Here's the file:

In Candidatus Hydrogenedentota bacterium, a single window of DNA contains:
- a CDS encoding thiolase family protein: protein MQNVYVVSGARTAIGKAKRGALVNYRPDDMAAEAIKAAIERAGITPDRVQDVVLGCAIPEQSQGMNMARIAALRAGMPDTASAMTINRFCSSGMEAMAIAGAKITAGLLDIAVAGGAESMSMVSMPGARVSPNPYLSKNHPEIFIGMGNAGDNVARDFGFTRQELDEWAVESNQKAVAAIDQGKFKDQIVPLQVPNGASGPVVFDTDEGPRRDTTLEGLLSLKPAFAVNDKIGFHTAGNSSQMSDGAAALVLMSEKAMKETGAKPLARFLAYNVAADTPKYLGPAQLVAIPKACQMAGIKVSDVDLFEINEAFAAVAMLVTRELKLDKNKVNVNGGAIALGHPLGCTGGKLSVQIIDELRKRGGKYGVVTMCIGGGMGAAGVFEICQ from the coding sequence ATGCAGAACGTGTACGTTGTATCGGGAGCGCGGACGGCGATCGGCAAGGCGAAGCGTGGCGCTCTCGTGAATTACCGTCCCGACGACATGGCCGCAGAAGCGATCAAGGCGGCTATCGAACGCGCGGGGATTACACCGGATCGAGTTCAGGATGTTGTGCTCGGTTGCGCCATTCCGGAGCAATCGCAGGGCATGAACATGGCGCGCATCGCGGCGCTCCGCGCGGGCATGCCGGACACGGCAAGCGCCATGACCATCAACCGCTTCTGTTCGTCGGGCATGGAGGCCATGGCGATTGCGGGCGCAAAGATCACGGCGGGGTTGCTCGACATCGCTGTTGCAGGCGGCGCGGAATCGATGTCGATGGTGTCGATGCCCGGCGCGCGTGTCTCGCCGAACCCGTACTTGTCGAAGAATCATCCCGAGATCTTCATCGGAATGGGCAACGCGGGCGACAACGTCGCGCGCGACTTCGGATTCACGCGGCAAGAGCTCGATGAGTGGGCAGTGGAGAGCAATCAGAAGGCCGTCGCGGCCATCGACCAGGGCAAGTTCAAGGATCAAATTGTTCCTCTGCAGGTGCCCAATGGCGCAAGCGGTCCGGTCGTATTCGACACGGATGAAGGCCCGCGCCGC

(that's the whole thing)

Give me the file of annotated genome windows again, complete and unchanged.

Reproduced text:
In Candidatus Hydrogenedentota bacterium, a single window of DNA contains:
- a CDS encoding thiolase family protein: protein MQNVYVVSGARTAIGKAKRGALVNYRPDDMAAEAIKAAIERAGITPDRVQDVVLGCAIPEQSQGMNMARIAALRAGMPDTASAMTINRFCSSGMEAMAIAGAKITAGLLDIAVAGGAESMSMVSMPGARVSPNPYLSKNHPEIFIGMGNAGDNVARDFGFTRQELDEWAVESNQKAVAAIDQGKFKDQIVPLQVPNGASGPVVFDTDEGPRRDTTLEGLLSLKPAFAVNDKIGFHTAGNSSQMSDGAAALVLMSEKAMKETGAKPLARFLAYNVAADTPKYLGPAQLVAIPKACQMAGIKVSDVDLFEINEAFAAVAMLVTRELKLDKNKVNVNGGAIALGHPLGCTGGKLSVQIIDELRKRGGKYGVVTMCIGGGMGAAGVFEICQ from the coding sequence ATGCAGAACGTGTACGTTGTATCGGGAGCGCGGACGGCGATCGGCAAGGCGAAGCGTGGCGCTCTCGTGAATTACCGTCCCGACGACATGGCCGCAGAAGCGATCAAGGCGGCTATCGAACGCGCGGGGATTACACCGGATCGAGTTCAGGATGTTGTGCTCGGTTGCGCCATTCCGGAGCAATCGCAGGGCATGAACATGGCGCGCATCGCGGCGCTCCGCGCGGGCATGCCGGACACGGCAAGCGCCATGACCATCAACCGCTTCTGTTCGTCGGGCATGGAGGCCATGGCGATTGCGGGCGCAAAGATCACGGCGGGGTTGCTCGACATCGCTGTTGCAGGCGGCGCGGAATCGATGTCGATGGTGTCGATGCCCGGCGCGCGTGTCTCGCCGAACCCGTACTTGTCGAAGAATCATCCCGAGATCTTCATCGGAATGGGCAACGCGGGCGACAACGTCGCGCGCGACTTCGGATTCACGCGGCAAGAGCTCGATGAGTGGGCAGTGGAGAGCAATCAGAAGGCCGTCGCGGCCATCGACCAGGGCAAGTTCAAGGATCAAATTGTTCCTCTGCAGGTGCCCAATGGCGCAAGCGGTCCGGTCGTATTCGACACGGATGAAGGCCCGCGCCGC